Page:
Jim Hanks
07-02-2014, 02:08 AM
Here's one with S vs SLN vs C - https://m.youtube.com/watch?v=8df_EHGYyrk
And here's with with soprano body in three scales - http://theukulelereview.com/2013/03/18/hms-listening-booth-3-koaloha-sopranos-ksm-00-ksm-02-ksm-t2/

iamesperambient
07-02-2014, 03:40 AM
It was in response to your post that I made my comment. Comparison of soprano vs longneck soprano doesn't really answer my query. Comparison of longneck soprano vs concert would be a valid one. I'll have a look at the HMS site later when I get time.

i think their trying to show it has the same tonal qualities, concert however has a larger body and will have a more robust sound do to
the size of the body. A long neck soprano will have the same qualities tonally to a soprano because its body size is the same, but
the longer neck will allow more fret room to do more fancy licks up and down the neck with out sacrificing the beloved soprano plinky sound.
I think thats why they compared both things...if you want it to have the some tonal qualities as concert with a longer neck than...
you may as well look at long neck concerts http://www.amazon.com/Oscar-Schmidt-Washburn-OU7-Concert/dp/B002AKKOA4 but in that
case you may as well just get a tenor, in my opinion.

Tootler
07-02-2014, 07:57 AM
Here's one with S vs SLN vs C - https://m.youtube.com/watch?v=8df_EHGYyrk
And here's with with soprano body in three scales - http://theukulelereview.com/2013/03/18/hms-listening-booth-3-koaloha-sopranos-ksm-00-ksm-02-ksm-t2/

I watched the first video but I couldn't get the second one to play either on my iPad or laptop. I suspect it needs flash which I don't have on either as I'm a Linux user.

As far as I could tell from the HMS one, there is a slight difference in tone with between the two sopranos but nothing significant IMHO. The concert does have a slightly richer tone, though.

I can see the long neck soprano has an advantage over a standard soprano in two cases. First if you have big hands you have more room for fretting. Second, if you play up the neck a lot then those extra frets do seem to be very useful.

For me, the standard soprano is fine and I tune mine to ADF#B anyway and the shorter scale is a definite advantage in keeping string tension reasonable.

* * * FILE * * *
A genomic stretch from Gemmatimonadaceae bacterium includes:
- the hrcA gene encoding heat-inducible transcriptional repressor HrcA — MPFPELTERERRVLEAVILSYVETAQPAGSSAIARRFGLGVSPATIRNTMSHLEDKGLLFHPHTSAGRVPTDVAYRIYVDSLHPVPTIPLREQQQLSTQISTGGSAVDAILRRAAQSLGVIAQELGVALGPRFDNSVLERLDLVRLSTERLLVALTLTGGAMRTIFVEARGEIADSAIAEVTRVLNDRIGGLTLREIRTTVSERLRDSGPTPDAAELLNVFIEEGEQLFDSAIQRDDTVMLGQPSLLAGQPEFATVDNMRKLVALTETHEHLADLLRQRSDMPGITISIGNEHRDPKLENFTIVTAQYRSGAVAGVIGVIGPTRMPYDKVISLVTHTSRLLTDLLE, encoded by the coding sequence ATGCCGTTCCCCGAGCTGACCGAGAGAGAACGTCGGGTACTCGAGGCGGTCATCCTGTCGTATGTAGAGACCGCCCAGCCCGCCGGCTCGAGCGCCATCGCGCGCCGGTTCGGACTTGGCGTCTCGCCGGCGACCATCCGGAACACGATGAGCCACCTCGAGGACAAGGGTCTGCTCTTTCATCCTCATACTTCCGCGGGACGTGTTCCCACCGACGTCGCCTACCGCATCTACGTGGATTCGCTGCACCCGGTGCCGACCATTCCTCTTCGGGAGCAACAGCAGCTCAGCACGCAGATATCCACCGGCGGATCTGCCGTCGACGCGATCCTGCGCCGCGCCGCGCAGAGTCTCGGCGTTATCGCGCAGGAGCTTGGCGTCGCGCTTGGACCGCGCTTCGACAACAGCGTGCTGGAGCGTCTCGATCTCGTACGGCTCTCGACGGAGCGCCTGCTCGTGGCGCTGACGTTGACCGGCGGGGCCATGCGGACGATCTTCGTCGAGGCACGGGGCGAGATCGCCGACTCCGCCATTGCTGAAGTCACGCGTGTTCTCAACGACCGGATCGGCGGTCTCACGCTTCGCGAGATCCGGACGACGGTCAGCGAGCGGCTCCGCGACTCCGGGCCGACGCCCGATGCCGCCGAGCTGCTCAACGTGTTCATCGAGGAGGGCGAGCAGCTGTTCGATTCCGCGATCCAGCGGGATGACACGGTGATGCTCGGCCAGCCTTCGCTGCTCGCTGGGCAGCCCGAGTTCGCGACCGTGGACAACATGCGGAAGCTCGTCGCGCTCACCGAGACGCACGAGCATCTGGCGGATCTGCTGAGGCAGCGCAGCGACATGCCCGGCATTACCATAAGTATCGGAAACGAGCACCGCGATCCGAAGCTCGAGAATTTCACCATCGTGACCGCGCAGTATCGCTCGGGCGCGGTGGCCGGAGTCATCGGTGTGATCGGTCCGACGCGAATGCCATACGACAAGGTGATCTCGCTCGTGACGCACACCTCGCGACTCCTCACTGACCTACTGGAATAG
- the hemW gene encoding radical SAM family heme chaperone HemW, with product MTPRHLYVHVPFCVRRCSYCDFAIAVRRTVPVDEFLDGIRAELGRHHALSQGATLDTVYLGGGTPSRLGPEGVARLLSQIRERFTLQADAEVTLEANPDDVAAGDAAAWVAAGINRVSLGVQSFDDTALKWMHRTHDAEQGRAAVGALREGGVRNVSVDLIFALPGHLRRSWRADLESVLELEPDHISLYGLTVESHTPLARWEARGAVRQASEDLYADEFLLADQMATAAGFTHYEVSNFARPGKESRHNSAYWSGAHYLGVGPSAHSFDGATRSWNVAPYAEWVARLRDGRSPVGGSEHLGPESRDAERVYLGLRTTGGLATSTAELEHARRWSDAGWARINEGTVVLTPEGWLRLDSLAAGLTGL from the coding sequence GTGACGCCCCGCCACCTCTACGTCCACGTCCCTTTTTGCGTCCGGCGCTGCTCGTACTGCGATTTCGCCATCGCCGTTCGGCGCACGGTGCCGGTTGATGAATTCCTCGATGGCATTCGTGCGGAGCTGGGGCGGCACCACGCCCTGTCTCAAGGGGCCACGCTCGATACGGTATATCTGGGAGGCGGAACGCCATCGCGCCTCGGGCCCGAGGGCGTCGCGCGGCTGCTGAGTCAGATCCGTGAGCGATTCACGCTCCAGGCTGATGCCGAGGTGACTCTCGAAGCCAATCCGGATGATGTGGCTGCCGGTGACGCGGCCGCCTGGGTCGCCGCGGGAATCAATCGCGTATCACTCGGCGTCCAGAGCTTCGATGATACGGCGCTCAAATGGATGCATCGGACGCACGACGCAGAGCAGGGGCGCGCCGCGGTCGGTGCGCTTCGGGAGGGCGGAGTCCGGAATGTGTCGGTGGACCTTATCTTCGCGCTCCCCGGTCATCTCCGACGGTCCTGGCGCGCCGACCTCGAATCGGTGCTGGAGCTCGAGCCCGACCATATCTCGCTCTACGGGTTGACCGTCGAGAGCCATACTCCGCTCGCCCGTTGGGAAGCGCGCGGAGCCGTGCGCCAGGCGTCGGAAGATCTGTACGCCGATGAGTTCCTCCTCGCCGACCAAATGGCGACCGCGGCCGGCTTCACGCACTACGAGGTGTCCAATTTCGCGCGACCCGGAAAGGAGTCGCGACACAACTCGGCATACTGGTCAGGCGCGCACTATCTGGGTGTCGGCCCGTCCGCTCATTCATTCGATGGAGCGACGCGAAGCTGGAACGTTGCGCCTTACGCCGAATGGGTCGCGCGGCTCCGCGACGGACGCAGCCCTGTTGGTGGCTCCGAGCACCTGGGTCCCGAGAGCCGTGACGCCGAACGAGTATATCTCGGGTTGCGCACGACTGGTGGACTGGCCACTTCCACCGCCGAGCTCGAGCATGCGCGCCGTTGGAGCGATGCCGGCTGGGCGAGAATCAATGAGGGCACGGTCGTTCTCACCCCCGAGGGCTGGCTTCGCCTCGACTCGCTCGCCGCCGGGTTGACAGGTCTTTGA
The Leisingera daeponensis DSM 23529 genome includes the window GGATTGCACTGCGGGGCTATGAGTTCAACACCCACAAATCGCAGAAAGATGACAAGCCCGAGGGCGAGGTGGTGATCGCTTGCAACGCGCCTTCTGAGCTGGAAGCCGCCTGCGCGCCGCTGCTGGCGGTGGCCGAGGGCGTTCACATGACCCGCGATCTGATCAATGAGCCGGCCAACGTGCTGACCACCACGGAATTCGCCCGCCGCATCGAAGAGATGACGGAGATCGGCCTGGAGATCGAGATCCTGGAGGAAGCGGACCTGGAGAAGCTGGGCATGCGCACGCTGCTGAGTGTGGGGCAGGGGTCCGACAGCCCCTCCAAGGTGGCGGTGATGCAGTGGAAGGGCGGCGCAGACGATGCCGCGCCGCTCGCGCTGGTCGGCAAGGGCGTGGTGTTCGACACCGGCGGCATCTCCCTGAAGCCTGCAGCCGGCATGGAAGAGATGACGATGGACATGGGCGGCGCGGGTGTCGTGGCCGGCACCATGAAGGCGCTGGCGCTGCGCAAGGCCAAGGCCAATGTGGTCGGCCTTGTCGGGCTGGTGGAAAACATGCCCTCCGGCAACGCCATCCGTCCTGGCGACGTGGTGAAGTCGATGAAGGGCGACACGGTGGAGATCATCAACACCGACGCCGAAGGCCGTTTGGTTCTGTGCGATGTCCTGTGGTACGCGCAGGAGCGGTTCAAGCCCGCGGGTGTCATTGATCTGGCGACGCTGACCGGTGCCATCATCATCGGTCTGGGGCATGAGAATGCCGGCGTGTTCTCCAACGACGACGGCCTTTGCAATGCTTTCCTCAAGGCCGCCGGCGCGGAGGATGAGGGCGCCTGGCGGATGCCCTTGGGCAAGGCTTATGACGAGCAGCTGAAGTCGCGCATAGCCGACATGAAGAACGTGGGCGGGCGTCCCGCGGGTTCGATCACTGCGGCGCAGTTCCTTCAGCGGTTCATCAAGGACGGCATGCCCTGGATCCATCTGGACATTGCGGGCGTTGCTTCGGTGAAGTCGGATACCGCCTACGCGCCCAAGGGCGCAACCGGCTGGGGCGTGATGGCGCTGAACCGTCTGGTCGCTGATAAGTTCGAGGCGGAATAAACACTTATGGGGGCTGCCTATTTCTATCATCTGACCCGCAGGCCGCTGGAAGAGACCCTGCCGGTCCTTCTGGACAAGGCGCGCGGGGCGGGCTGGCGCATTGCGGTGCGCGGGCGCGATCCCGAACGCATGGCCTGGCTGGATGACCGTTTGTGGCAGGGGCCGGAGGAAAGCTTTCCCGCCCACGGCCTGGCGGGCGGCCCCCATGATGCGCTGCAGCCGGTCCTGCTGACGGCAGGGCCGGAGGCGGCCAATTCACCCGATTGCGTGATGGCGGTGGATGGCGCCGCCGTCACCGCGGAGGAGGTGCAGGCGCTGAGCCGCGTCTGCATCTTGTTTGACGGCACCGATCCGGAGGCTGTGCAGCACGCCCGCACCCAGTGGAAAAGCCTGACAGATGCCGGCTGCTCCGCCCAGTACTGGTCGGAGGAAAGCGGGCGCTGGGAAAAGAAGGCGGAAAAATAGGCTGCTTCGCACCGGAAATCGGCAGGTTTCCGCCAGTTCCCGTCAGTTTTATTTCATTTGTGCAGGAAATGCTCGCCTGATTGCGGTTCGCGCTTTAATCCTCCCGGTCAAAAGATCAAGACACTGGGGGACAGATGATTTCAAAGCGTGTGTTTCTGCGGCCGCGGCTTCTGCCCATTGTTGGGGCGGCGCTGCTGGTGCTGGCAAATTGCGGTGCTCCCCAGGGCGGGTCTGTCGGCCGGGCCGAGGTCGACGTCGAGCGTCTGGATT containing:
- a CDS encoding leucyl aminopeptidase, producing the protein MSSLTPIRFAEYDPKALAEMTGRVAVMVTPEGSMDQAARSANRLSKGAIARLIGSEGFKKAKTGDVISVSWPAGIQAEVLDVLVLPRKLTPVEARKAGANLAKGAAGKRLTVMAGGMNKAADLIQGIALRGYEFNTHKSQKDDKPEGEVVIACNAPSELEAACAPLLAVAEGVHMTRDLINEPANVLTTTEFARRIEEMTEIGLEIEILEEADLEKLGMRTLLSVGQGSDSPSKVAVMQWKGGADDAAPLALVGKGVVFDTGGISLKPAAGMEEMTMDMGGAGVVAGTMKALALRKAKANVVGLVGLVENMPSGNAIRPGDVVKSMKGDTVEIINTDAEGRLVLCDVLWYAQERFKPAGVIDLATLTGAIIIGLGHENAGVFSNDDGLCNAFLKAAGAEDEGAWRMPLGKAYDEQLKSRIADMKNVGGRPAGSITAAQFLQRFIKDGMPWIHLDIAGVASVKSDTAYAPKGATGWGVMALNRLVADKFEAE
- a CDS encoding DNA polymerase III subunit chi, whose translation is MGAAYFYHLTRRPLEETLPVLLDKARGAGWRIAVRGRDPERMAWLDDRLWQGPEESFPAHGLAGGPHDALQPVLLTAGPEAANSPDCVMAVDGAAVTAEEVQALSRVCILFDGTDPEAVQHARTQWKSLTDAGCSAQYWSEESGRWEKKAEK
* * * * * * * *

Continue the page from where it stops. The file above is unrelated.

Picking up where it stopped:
i think their trying to show it has the same tonal qualities, concert however has a larger body and will have a more robust sound do to
the size of the body. A long neck soprano will have the same qualities tonally to a soprano because its body size is the same, but
the longer neck will allow more fret room to do more fancy licks up and down the neck with out sacrificing the beloved soprano plinky sound.
I think thats why they compared both things...if you want it to have the some tonal qualities as concert with a longer neck than...
you may as well look at long neck concerts http://www.amazon.com/Oscar-Schmidt-Washburn-OU7-Concert/dp/B002AKKOA4 but in that
case you may as well just get a tenor, in my opinion.

I agree.

Jim Hanks
07-02-2014, 08:07 AM
I watched the first video but I couldn't get the second one to play either on my iPad or laptop.
Try this - worked on my iPad - http://vimeo.com/62042818

iamesperambient
07-02-2014, 08:20 AM
Try this - worked on my iPad - http://vimeo.com/62042818

yea i mean the tonal qualities are spot on seems pretty cool i like the one with the tenor neck
great for tenor players who want the more 'traditional' sound.

Bill Mc
07-02-2014, 08:28 AM
just curious what is the advantage of a long neck soprano i don't know much about them how much longer is the neck ? obviously I know more fret room I guess soprano plinky sound but more fret room? question is how much more fret room ?